ICANN Ombudsman Blog Creating Dialogue Affirming Fairness

April 23, 2012

Public Forum at Costa Rica on 15 March 2012

Filed under: Uncategorized — Chris LaHatte @ 3:33 pm

This from the public forum, and thanks to Kieren McCarthy of . nxt for the posting:-

CHRIS LAHATTE: Hi. My name is Chris LaHatte. I’m the ICANN ombudsman. I’ve met a lot of you already. Like a previous speaker, I will need a translation but this time to New Zealand English, which is different from Australian English.
During the course of this forum I heard a lot of people express unhappiness about many different aspects of things that are happening. And I just wanted to now take the opportunity to remind people that the ombudsman is here. If you feel there has been some unfairness in the decisions that have been made and that if there is as much unhappiness as speakers seem to indicate, then there should be a line outside my office extending right through to this hallway.

But I think in reality, it’s not quite as extensive as that. But please, if you are upset by a decision that’s been made or you think it’s unfair, then do come and see me.
So I just should really call this a commercial break, and my door is always welcome to see any of you.

Thank you.

STEVE CROCKER: Thank you very much, Chris.

April 20, 2012

International Ombudsman Association Conference at Houston

Filed under: Uncategorized — Chris LaHatte @ 9:41 am

I have just attended the 7th Annual conference of the International Ombudsman Association in Houston, Texas. This is an organisation mainly for organisational ombudsman, or as many prefer to say ombuds, being perceived as gender neutral. The conference ran for three days and has about 300 attendees who come from primarily the United States. Because of the emphasis on organisational ombudsman, most of the attendees are from within corporate organisations and typically universities. There were a few international attendees, and a good contingent from the United Nations.

The first day opened with an address from an international authority, Professor David Yamada, who teaches on the subject of bullying and has written many articles and books on the academic study of bullying. Although this applies primarily to organisational ombudsman, he emphasised the role of the ombudsman in dealing with such behaviour. It is not one of the major sources of complaints to my office, although it is quite possible that groups may feel that actions taken by others do constitute bullying.  But as an academic application of the use of ombudsman techniques he gave a thoughtful and useful presentation. His address is at http://newworkplace.wordpress.com/2012/04/17/workplace-bullying-and-the-ombudsman/

The next session was a discussion on the role of the Association. There is a tension between its role seen as primarily for organisational ombudsman and whether it truly can be called an international organisation, particularly reflecting on the small numbers of overseas members and attendees at the conference. There does seem to be a fairly common view that the association should primarily be for  organisational ombudsman, but an equal number appeared to want to be more inclusive. In the previous year a motion to have classes of membership was defeated, and the board of the Association is continuing to consider appropriate ways to encourage membership but also to balance the classes of members and potential members.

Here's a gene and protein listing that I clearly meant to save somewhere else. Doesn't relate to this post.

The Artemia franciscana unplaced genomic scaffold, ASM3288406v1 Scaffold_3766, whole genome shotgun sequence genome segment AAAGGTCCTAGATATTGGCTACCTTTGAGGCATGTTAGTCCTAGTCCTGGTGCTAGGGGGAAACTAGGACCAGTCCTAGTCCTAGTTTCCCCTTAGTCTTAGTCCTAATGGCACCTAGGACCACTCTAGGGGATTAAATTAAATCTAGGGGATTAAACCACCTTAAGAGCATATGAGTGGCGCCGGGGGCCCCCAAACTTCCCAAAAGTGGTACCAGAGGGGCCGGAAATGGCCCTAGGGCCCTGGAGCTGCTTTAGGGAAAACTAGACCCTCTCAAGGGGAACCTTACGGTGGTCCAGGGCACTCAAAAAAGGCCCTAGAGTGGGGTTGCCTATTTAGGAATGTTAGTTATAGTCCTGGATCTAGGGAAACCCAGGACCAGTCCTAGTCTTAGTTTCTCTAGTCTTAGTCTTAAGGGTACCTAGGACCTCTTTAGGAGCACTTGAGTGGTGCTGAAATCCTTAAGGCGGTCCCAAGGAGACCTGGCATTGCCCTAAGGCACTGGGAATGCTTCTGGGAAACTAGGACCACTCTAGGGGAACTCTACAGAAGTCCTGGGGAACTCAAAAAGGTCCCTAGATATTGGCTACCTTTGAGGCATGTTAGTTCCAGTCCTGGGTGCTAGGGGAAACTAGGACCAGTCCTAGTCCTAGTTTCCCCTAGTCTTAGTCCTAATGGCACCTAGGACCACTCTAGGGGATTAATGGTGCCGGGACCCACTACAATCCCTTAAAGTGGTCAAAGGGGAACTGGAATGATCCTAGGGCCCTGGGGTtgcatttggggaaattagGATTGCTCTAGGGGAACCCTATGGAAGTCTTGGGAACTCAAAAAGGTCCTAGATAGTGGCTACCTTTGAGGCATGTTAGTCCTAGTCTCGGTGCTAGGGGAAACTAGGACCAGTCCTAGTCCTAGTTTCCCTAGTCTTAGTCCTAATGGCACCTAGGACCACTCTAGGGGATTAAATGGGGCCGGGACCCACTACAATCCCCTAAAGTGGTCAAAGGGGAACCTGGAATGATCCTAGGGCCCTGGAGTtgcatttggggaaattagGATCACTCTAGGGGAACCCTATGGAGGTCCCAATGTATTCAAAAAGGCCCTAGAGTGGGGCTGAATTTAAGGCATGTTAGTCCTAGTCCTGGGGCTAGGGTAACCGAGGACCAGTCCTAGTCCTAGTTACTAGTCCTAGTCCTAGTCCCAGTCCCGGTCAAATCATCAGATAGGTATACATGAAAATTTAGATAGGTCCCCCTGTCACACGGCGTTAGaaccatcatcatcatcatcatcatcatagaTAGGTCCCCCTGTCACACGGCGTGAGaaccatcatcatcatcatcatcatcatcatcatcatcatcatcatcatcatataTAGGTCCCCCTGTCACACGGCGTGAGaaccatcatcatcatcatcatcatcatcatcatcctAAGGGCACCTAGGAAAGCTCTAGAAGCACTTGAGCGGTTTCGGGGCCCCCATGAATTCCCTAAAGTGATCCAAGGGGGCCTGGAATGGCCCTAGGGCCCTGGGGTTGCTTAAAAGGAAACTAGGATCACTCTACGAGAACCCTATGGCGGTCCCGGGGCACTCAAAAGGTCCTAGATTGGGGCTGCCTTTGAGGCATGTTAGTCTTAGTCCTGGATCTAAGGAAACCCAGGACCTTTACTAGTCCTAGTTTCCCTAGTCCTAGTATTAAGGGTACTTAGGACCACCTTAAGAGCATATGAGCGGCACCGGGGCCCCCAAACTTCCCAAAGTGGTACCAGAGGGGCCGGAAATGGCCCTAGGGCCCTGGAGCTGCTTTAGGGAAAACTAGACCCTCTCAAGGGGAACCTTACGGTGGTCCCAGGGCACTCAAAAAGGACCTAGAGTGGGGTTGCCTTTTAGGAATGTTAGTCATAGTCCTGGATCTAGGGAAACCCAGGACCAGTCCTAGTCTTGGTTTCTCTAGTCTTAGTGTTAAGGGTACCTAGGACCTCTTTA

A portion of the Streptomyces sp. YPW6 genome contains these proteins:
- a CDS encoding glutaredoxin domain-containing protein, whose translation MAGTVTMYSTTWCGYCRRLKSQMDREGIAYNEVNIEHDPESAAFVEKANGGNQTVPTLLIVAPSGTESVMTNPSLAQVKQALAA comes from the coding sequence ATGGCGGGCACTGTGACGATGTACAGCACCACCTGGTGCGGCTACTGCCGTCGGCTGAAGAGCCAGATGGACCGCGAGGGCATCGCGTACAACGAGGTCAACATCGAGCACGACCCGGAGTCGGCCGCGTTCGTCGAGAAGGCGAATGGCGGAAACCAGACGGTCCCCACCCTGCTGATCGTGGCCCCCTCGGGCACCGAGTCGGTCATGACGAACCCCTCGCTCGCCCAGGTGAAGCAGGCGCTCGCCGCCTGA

Following the session I attended a number of smaller sessions on issues such as understanding cultural patterns across conflict styles, and increasing the utilisation of ombuds offices across global or multisite operations. This last session is of particular interest to the ICANN ombudsman because of our global reach. There was much to think about.

The keynote address on Tuesday was from Michael Dues on the ombudsman’s role in advancing the organisation towards Better Conflict Management. He was formerly an academic in the area of conflict management, and also an ombudsman. Despite an attempt to retire, he is still studying and lecturing on the role of an ombudsman and conflict management, and reflected on the role within the University. He reminded us of the need to maintain collected wisdom from such experienced ombudsman, who can use the academic knowledge and practical application of skills in such an impressive fashion.

The afternoon sessions on Tuesday included a session on the different sectors including international ombudsman. I attended the session to listen to the discourse and stories from colleagues in many varied roles.

Wednesday had two very impressive speakers. The first of these speakers was Sherry Williams from Halliburton. Her background is of a lawyer practising in the employment relations area and then moving to the role of Compliance Officer with Halliburton. She is a strong advocate for the role of an ombudsman in a large multinational company particularly in relation to some of the more difficult problems experienced by her company in the past. She was quite open about the substantial fines incurred by her company for unethical behaviour, but identified the substantial changes made to ethical guidelines and compliance which have greatly reduced problems across the board at Halliburton. Another good example is the greatly decreased costs of employee litigation which she identifies as a key indicator of success, especially in the eyes of senior management.